The odontogenic keratocyst arises from the remnants of dental lamina, and its biologic behavior is similar to benign neoplasm.3 There is slight male predilection and the mandible is involved in 60% to 80% of cases. The odontogenic keratocyst tends to grow in the antero-posterior region within the medullary cavity of the bone without causing bony expansion. An unerupted tooth is involved in 25% to 40% cases. The resorption of the roots of the tooth is less common.1 It is locally aggressive and has a high recurrence rate.3 The management of odontogenic keratocyst depends on the site and extent of the lesion.10 The surgical treatment may vary and can include resection, curettage, or marsupialization to reduce the size of large lesions before surgical excision.8
The case discussed has findings supportive of the odontogenic keratocyst such as mandible is involved, associated with an unerupted tooth and the lesion is found anteroposteriorly within the medullary cavity of bone with no cortical expansion. The radiographic differential diagnosis includes odontogenic myxoma, dentigerous cyst, ameloblastoma, and simple bone cyst. The odontogenic myxoma accounts for about 3% to 6% of odontogenic tumors. The presence of straight thin septa is considered to be the important characteristic feature of odontogenic myxoma. It causes cortical bone expansion at the later stages.9 The dentigerous cyst accounts for about 20% of all jaw cyst and is most commonly associated with impacted mandibular third molar. It is a slow-growing cyst that often expands the cortical bone.11,12 Ameloblastoma accounts for about 9% of all odontogenic tumors. It is a multilocular lesion and occurs most commonly in the molar-ascending ramus region. Buccal and lingual cortical bone expansion is often noted.13 A simple bone cyst is not a true cyst and is more common in the mandible. It has an oval or scalloped border. The expansion of bone is more common in larger lesions.14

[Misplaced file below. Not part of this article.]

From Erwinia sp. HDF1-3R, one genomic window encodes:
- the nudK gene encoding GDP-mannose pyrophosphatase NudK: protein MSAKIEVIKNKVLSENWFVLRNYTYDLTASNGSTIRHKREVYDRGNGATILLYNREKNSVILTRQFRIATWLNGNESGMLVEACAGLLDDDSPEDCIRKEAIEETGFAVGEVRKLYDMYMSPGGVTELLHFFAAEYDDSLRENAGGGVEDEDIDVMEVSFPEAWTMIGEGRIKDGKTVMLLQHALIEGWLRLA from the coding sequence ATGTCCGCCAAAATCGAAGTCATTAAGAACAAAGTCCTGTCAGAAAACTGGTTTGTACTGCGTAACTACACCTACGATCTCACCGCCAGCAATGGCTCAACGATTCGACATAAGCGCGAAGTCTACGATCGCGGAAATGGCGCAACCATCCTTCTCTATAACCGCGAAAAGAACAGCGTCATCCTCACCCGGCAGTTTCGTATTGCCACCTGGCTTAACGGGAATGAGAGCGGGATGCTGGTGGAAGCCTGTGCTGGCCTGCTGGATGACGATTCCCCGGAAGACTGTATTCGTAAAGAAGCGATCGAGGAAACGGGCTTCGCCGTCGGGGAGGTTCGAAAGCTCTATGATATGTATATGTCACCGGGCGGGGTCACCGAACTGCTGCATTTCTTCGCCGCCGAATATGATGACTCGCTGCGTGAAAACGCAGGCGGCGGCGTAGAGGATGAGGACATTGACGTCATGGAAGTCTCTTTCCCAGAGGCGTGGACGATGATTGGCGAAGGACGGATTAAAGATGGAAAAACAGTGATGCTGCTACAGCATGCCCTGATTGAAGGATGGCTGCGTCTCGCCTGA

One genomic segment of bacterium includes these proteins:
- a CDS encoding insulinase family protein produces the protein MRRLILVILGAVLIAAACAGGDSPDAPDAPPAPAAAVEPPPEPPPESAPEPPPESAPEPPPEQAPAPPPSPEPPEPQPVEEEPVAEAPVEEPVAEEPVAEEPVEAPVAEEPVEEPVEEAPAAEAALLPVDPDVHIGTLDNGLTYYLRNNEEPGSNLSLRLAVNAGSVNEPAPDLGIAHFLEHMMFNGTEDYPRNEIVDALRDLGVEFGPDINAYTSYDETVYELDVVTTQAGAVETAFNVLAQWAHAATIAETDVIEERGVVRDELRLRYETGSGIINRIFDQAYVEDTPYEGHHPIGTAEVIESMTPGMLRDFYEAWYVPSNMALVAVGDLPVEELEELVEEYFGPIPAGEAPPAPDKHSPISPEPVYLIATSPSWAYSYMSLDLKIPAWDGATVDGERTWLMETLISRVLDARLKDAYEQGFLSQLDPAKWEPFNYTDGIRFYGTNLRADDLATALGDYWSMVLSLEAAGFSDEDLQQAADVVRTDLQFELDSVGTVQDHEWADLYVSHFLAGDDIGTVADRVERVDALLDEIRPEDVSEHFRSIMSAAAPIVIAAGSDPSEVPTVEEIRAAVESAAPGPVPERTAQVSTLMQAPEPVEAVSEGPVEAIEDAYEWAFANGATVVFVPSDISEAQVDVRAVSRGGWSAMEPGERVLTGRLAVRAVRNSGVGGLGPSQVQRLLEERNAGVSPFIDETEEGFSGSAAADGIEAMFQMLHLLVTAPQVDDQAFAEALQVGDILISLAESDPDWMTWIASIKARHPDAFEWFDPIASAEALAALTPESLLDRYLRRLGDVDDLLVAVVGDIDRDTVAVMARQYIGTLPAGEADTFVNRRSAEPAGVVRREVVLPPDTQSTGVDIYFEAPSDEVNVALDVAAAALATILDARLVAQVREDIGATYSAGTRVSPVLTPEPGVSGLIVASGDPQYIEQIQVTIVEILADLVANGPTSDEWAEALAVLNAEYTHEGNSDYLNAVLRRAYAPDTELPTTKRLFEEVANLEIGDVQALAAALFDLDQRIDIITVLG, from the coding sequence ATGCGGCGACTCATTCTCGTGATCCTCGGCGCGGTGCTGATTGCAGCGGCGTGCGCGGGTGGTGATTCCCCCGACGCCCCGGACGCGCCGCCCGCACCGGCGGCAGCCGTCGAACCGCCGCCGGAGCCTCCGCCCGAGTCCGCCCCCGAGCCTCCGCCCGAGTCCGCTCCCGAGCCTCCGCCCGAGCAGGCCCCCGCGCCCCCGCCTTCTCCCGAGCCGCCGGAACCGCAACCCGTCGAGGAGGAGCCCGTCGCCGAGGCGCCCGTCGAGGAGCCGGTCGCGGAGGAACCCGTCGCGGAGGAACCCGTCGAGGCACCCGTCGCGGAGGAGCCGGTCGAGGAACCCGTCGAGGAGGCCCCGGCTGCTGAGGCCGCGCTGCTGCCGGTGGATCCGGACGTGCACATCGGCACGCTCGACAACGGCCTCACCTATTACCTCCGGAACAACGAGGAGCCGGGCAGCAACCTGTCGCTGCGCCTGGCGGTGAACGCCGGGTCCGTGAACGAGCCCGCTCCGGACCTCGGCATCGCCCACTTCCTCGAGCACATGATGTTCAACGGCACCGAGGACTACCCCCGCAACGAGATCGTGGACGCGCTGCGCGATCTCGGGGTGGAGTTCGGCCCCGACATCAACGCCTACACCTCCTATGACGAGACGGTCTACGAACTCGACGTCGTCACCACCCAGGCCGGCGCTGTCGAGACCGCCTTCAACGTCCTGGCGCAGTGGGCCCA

The case presented to be a unilateral multilocular lesion with mixed radiodensities and extending anteroposteriorly with no cortical bone expansion. Though the definite diagnosis of odontogenic keratocyst cannot be provided only with clinical and radiographic findings, they provide essential knowledge about the distinctive features needed for diagnosis and treatment planning. They also help for evaluating the extent of the lesions and the relationships with adjacent structures.15 Based on the characteristic radiographic appearance, a radiographic diagnosis of odontogenic keratocyst was made.